Date: 6/13/18 10:51 am
From: DJ Lauten and KACastelein <deweysage...>
Subject: [obol] Re: Oystercatchers
A few comments on Wayne's comments:

On 6/13/2018 9:10 AM, Wayne Hoffman wrote:
>
> Second Point. Re release at Crater Lake.  In the early 1970s there
> were no known (or at least acknowledged-there was lots of paranoia
> about falconers) active nests in Oregon.  The first one found was at
> Crater Lake, about 1977.  This was a natural nest, apparently not the
> result of hacking birds.  It is a mistake to think that "There is
> obviously no food supply in the national park."  Peregrines can and do
> subsist on land birds as well as aquatic ones.  I have extensive prey
> data from the Yaquina Head nestings, and at this site they eat more
> land birds than aquatic ones.  The bulk of the land bird prey are
> Starlings and Eurasian Collared Doves, but they have also brought in
> thrushes, an occasional Band-tailed Pigeon, a Western Tanager, a few
> Crows, etc., as well as a Short-tailed or immature Long-tailed Weasel,
> and several chipmunks and smaller rodents.  I have seen reference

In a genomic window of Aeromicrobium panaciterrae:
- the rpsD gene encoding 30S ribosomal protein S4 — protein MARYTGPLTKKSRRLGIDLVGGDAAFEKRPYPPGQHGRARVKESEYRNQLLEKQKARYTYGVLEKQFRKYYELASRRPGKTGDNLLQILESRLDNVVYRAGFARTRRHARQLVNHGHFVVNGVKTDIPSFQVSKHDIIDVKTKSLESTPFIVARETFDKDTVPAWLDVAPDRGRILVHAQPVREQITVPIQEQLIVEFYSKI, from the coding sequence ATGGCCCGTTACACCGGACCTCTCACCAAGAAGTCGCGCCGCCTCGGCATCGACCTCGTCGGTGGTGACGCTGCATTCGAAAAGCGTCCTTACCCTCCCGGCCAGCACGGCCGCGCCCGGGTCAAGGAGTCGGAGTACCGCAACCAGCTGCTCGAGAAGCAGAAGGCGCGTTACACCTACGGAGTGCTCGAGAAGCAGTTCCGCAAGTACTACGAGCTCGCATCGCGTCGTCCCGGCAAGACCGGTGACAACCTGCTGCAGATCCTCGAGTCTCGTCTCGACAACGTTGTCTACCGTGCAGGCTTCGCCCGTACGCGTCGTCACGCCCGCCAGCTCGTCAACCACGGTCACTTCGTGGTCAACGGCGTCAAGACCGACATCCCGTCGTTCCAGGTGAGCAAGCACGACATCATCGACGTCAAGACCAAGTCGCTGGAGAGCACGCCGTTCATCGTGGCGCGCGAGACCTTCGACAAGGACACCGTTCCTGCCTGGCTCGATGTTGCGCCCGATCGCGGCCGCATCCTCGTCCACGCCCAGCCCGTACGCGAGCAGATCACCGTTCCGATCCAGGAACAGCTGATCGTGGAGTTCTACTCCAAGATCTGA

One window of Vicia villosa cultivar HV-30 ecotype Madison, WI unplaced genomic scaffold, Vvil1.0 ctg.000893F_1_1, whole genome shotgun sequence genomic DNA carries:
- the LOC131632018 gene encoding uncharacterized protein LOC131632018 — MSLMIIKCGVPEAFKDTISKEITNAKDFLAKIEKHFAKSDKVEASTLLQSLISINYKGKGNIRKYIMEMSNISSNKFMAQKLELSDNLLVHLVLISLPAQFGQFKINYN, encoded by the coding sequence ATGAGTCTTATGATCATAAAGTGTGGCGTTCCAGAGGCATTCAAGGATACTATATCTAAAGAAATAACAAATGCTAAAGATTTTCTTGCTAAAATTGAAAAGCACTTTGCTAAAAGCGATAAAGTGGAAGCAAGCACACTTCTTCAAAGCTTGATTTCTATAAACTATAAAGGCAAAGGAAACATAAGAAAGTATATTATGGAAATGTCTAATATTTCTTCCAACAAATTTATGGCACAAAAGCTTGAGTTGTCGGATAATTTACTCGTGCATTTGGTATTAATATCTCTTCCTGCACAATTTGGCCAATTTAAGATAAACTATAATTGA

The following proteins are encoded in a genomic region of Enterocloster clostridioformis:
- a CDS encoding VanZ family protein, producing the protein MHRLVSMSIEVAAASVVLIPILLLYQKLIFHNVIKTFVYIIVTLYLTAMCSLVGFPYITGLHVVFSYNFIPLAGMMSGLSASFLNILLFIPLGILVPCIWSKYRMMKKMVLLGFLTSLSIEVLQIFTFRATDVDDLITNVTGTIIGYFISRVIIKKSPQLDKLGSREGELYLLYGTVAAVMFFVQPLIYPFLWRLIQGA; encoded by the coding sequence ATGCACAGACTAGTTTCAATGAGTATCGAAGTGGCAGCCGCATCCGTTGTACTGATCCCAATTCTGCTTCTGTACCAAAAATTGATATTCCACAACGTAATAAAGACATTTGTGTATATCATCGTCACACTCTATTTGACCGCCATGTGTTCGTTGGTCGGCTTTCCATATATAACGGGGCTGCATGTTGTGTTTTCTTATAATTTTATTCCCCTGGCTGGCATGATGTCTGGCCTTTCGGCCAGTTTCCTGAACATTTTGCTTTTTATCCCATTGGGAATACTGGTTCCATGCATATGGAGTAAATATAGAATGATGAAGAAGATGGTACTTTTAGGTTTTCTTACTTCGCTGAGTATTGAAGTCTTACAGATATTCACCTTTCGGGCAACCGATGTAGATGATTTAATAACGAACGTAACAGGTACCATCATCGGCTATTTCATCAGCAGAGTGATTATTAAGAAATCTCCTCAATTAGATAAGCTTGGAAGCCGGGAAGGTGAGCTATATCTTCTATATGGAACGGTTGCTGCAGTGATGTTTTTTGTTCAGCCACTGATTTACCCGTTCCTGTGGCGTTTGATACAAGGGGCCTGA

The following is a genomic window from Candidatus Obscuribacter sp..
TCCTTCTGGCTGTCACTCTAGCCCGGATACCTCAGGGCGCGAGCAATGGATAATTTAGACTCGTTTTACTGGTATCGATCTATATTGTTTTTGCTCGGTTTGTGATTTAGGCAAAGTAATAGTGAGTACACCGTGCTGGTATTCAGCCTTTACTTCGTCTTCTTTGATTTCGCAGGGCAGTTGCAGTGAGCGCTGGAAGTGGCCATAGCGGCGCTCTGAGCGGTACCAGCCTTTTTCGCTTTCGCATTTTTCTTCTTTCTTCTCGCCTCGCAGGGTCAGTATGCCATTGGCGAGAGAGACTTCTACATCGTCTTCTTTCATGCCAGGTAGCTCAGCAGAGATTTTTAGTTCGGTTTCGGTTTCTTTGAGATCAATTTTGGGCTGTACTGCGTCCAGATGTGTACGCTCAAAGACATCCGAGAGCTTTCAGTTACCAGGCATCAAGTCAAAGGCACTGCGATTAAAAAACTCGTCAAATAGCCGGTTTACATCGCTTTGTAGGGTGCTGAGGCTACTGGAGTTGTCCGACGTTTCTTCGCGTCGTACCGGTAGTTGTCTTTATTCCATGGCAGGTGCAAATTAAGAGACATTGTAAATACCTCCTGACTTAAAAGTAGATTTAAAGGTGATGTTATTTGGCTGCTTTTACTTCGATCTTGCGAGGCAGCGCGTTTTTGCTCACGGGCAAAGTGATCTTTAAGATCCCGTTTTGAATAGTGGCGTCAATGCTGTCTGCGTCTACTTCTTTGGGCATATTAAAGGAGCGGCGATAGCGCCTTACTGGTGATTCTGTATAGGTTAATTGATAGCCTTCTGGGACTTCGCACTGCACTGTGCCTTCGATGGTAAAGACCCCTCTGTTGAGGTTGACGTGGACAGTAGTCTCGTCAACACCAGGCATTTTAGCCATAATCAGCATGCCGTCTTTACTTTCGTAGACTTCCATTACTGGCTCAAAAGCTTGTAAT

> elsewhere to Peregrines that fed extensively on Gray Jays.

I know a falconer who probably knows more about Peregrine Falcons then
anyone in Oregon.    They are actually rather common even in forested
habitat, and we have discussed what their food source would be in such
habitats, and he is rather convinced that there are plenty of
Band-tailed Pigeons, jays, and other species to sustain the
populations.    Peregrines do not dine on just shorebirds, as Wayne has
noted.

>
> Third point:  Lars wrote "...none of them the result of human
> effort—just spontaneous response to the opportunity. That is to say,
> the expensive efforts bore no results."  Indeed in some parts of the
> country, urban-hacked birds seem to only be producing progeny that
> nest in urban situations, and not re-populating historic cliff sites.
>  In Oregon not all hacking was in urban areas, and hacked birds did
> contribute to the current population.  I say this because I have
> photographed many Peregrines to study plumage and other physical